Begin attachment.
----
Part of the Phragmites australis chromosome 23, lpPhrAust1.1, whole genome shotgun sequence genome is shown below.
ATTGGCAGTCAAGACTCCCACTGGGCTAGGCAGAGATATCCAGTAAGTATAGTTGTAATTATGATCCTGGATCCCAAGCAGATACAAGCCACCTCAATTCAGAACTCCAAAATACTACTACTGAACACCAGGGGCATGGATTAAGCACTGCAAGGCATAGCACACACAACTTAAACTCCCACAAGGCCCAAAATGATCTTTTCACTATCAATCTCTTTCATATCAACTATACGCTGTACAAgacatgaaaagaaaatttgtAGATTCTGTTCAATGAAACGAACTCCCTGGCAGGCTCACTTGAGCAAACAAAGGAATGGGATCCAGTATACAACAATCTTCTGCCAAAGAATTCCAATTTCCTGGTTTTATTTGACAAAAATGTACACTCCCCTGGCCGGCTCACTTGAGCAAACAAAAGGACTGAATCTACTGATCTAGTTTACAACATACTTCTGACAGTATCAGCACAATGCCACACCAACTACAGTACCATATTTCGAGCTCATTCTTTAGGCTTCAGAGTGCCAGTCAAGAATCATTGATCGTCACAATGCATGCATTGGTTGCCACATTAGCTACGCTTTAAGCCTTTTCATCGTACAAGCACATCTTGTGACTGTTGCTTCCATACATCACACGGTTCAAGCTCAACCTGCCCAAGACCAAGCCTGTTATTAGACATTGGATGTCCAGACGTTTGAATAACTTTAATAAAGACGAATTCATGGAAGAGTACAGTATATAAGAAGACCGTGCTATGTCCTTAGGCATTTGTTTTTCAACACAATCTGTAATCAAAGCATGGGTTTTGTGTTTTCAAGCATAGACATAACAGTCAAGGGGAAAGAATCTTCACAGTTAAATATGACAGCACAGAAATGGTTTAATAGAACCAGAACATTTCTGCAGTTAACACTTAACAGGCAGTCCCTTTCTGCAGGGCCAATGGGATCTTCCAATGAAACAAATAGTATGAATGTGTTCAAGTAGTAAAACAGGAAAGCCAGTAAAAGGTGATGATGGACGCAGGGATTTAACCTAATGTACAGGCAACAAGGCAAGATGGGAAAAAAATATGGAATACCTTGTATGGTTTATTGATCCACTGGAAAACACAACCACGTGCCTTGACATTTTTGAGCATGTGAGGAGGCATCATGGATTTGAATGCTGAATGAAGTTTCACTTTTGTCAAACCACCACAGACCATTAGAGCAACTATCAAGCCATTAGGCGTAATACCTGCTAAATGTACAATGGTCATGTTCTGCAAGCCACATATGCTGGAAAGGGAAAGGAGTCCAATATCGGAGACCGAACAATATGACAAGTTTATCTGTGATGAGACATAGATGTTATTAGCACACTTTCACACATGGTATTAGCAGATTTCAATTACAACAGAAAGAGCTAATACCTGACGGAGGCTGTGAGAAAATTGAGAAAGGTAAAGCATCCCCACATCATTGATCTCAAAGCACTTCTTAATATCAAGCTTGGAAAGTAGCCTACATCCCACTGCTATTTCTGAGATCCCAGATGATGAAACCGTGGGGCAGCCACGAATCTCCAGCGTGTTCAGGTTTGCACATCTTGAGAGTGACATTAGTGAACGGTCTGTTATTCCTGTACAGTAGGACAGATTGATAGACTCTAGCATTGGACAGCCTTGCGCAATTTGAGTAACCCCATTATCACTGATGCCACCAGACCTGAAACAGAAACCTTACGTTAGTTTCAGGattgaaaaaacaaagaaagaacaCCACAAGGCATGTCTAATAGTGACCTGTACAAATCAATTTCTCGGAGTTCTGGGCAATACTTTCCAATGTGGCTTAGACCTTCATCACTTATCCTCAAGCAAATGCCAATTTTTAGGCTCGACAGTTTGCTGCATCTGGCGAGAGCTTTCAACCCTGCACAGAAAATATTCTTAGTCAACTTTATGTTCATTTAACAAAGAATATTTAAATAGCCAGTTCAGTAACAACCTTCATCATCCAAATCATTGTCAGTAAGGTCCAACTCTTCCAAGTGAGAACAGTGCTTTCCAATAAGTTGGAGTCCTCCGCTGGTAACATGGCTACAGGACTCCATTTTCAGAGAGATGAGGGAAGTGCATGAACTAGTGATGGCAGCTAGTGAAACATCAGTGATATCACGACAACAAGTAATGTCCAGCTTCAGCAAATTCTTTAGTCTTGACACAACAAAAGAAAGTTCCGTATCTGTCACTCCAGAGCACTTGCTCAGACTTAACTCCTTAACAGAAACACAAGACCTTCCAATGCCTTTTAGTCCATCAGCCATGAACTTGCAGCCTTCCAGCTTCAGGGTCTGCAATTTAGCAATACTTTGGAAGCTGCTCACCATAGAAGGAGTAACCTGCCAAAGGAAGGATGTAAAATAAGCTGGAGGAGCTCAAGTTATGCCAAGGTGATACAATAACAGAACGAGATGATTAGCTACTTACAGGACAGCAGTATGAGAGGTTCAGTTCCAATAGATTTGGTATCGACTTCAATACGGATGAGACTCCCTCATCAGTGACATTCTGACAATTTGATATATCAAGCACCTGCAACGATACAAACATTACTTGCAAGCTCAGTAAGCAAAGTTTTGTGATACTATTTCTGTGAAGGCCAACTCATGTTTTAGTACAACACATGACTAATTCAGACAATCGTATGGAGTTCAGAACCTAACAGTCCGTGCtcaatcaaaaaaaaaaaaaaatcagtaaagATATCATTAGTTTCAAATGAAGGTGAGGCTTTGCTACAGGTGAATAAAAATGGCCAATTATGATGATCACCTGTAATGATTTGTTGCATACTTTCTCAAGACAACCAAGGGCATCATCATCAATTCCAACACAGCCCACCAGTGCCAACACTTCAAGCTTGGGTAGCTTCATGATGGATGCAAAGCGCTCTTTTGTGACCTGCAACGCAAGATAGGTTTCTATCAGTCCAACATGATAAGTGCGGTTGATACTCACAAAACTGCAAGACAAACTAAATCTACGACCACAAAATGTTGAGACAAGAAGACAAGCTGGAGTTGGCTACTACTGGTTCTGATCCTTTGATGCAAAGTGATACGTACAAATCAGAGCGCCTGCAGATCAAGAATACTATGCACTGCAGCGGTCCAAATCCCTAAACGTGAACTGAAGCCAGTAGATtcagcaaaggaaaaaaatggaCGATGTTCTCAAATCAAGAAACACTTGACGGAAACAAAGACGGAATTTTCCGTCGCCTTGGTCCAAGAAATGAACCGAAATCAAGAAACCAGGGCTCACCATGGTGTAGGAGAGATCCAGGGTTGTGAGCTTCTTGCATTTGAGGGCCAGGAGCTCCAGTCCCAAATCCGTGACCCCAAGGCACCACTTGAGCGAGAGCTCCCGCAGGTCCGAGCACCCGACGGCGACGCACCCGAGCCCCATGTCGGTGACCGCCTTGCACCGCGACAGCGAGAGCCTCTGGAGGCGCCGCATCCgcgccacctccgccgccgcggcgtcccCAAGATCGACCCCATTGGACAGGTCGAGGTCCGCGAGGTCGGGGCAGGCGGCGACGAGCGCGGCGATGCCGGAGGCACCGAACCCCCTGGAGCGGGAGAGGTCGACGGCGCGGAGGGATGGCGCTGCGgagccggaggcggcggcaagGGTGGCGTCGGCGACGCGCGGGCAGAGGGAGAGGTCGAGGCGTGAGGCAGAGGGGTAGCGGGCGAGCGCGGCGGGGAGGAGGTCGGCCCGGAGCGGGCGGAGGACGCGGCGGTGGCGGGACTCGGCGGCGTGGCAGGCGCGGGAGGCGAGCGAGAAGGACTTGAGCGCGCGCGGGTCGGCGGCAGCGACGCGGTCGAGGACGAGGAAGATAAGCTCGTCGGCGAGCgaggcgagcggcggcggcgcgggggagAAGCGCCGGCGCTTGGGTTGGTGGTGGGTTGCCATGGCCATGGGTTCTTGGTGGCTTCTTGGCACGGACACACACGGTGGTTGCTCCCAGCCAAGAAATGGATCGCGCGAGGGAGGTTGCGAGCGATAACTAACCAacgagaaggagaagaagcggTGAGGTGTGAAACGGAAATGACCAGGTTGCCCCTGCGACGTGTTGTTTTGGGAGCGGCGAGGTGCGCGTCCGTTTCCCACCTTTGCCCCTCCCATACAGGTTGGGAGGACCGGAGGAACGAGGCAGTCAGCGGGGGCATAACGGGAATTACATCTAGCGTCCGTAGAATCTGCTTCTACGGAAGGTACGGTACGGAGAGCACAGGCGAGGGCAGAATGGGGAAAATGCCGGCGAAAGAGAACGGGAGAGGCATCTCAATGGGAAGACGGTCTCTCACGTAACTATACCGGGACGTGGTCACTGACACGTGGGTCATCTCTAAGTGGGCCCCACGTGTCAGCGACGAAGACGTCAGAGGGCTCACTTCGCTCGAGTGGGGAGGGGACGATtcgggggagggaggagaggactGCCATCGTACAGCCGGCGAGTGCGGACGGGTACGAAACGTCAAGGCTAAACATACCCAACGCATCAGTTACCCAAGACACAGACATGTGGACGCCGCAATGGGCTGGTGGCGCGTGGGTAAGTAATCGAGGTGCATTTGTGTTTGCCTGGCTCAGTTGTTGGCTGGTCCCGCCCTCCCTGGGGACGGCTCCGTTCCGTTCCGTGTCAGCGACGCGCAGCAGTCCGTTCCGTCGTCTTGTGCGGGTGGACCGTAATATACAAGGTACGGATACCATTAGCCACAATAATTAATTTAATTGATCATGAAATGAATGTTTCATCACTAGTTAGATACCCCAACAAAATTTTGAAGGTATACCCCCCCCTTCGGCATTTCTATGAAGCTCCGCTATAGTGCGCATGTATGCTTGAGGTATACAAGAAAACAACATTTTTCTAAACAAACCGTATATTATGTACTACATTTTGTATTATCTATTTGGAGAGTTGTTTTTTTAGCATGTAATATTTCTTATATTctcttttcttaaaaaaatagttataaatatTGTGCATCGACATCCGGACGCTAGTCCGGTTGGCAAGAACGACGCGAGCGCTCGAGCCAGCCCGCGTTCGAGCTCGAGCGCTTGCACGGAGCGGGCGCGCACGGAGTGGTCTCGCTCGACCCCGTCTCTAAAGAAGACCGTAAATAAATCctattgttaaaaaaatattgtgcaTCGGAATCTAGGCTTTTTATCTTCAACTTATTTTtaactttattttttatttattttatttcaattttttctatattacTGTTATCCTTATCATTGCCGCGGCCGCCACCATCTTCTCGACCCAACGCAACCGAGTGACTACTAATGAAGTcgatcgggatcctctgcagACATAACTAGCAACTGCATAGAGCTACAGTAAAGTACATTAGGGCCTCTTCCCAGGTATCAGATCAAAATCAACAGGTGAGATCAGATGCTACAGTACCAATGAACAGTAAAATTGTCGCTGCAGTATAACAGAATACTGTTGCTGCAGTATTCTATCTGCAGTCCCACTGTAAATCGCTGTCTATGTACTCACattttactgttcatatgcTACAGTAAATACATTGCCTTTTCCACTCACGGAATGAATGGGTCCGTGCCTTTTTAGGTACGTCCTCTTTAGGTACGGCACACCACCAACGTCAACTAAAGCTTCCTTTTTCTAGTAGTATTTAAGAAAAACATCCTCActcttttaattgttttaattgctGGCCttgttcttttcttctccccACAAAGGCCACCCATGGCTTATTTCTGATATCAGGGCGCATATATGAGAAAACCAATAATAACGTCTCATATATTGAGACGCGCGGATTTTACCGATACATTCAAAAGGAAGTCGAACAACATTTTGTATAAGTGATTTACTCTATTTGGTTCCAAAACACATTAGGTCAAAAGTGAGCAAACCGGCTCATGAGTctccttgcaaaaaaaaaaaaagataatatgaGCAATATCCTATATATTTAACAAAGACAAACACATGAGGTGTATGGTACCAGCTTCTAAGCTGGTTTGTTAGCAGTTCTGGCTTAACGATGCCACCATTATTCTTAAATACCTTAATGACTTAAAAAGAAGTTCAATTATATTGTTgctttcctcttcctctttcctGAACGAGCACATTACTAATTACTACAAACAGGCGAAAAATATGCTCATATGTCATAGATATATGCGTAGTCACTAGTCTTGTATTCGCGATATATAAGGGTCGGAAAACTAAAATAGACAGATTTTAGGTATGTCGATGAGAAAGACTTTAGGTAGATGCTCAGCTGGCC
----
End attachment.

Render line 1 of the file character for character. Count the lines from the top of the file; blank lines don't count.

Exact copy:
Part of the Phragmites australis chromosome 23, lpPhrAust1.1, whole genome shotgun sequence genome is shown below.